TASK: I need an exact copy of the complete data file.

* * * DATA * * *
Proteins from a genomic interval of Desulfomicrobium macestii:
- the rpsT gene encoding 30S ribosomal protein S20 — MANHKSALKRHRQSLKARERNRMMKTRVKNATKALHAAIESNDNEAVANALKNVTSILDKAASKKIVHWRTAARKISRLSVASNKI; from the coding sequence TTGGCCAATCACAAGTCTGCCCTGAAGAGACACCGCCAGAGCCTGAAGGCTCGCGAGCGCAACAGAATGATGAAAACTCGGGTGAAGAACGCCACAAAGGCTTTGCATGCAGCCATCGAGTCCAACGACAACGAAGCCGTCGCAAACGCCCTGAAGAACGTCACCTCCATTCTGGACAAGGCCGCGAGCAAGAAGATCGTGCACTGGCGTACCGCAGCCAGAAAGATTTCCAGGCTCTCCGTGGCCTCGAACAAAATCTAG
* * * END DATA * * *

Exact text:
Proteins from a genomic interval of Desulfomicrobium macestii:
- the rpsT gene encoding 30S ribosomal protein S20 — MANHKSALKRHRQSLKARERNRMMKTRVKNATKALHAAIESNDNEAVANALKNVTSILDKAASKKIVHWRTAARKISRLSVASNKI; from the coding sequence TTGGCCAATCACAAGTCTGCCCTGAAGAGACACCGCCAGAGCCTGAAGGCTCGCGAGCGCAACAGAATGATGAAAACTCGGGTGAAGAACGCCACAAAGGCTTTGCATGCAGCCATCGAGTCCAACGACAACGAAGCCGTCGCAAACGCCCTGAAGAACGTCACCTCCATTCTGGACAAGGCCGCGAGCAAGAAGATCGTGCACTGGCGTACCGCAGCCAGAAAGATTTCCAGGCTCTCCGTGGCCTCGAACAAAATCTAG